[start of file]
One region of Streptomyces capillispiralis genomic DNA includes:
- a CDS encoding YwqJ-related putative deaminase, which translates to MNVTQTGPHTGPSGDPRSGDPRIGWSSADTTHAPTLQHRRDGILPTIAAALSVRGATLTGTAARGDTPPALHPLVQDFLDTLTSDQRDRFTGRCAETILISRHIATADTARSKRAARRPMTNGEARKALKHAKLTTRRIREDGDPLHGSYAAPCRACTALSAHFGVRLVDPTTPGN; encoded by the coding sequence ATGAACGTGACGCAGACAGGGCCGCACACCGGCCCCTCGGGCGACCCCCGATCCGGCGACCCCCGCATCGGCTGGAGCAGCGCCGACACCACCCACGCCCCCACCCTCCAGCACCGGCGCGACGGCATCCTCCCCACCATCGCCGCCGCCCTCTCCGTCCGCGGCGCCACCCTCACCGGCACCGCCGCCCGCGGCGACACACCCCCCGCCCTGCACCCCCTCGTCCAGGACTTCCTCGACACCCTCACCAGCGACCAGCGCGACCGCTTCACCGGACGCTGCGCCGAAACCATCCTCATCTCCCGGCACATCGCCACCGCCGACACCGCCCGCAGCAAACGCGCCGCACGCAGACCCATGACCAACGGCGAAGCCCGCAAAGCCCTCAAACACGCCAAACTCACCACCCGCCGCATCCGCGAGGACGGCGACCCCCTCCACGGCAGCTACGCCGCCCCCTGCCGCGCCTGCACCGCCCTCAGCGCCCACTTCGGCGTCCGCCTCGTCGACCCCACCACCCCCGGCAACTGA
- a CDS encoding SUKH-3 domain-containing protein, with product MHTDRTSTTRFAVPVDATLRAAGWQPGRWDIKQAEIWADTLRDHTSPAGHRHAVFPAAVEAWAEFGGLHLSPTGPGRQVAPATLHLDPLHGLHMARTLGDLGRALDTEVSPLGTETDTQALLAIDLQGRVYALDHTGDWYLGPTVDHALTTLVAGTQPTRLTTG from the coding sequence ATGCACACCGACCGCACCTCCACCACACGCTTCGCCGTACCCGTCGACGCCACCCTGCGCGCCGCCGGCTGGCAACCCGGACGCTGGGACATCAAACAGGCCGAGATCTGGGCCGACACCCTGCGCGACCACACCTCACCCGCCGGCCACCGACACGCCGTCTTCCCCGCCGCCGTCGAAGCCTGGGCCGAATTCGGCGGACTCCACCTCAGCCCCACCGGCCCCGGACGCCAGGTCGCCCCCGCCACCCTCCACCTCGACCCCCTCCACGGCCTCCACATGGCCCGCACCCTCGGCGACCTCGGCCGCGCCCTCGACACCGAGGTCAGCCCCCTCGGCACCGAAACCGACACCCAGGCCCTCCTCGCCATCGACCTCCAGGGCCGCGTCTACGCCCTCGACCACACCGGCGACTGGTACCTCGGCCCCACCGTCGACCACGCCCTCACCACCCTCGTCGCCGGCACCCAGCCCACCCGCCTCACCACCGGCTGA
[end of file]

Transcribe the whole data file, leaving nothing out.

One region of Streptomyces capillispiralis genomic DNA includes:
- a CDS encoding YwqJ-related putative deaminase, which translates to MNVTQTGPHTGPSGDPRSGDPRIGWSSADTTHAPTLQHRRDGILPTIAAALSVRGATLTGTAARGDTPPALHPLVQDFLDTLTSDQRDRFTGRCAETILISRHIATADTARSKRAARRPMTNGEARKALKHAKLTTRRIREDGDPLHGSYAAPCRACTALSAHFGVRLVDPTTPGN; encoded by the coding sequence ATGAACGTGACGCAGACAGGGCCGCACACCGGCCCCTCGGGCGACCCCCGATCCGGCGACCCCCGCATCGGCTGGAGCAGCGCCGACACCACCCACGCCCCCACCCTCCAGCACCGGCGCGACGGCATCCTCCCCACCATCGCCGCCGCCCTCTCCGTCCGCGGCGCCACCCTCACCGGCACCGCCGCCCGCGGCGACACACCCCCCGCCCTGCACCCCCTCGTCCAGGACTTCCTCGACACCCTCACCAGCGACCAGCGCGACCGCTTCACCGGACGCTGCGCCGAAACCATCCTCATCTCCCGGCACATCGCCACCGCCGACACCGCCCGCAGCAAACGCGCCGCACGCAGACCCATGACCAACGGCGAAGCCCGCAAAGCCCTCAAACACGCCAAACTCACCACCCGCCGCATCCGCGAGGACGGCGACCCCCTCCACGGCAGCTACGCCGCCCCCTGCCGCGCCTGCACCGCCCTCAGCGCCCACTTCGGCGTCCGCCTCGTCGACCCCACCACCCCCGGCAACTGA
- a CDS encoding SUKH-3 domain-containing protein, with product MHTDRTSTTRFAVPVDATLRAAGWQPGRWDIKQAEIWADTLRDHTSPAGHRHAVFPAAVEAWAEFGGLHLSPTGPGRQVAPATLHLDPLHGLHMARTLGDLGRALDTEVSPLGTETDTQALLAIDLQGRVYALDHTGDWYLGPTVDHALTTLVAGTQPTRLTTG from the coding sequence ATGCACACCGACCGCACCTCCACCACACGCTTCGCCGTACCCGTCGACGCCACCCTGCGCGCCGCCGGCTGGCAACCCGGACGCTGGGACATCAAACAGGCCGAGATCTGGGCCGACACCCTGCGCGACCACACCTCACCCGCCGGCCACCGACACGCCGTCTTCCCCGCCGCCGTCGAAGCCTGGGCCGAATTCGGCGGACTCCACCTCAGCCCCACCGGCCCCGGACGCCAGGTCGCCCCCGCCACCCTCCACCTCGACCCCCTCCACGGCCTCCACATGGCCCGCACCCTCGGCGACCTCGGCCGCGCCCTCGACACCGAGGTCAGCCCCCTCGGCACCGAAACCGACACCCAGGCCCTCCTCGCCATCGACCTCCAGGGCCGCGTCTACGCCCTCGACCACACCGGCGACTGGTACCTCGGCCCCACCGTCGACCACGCCCTCACCACCCTCGTCGCCGGCACCCAGCCCACCCGCCTCACCACCGGCTGA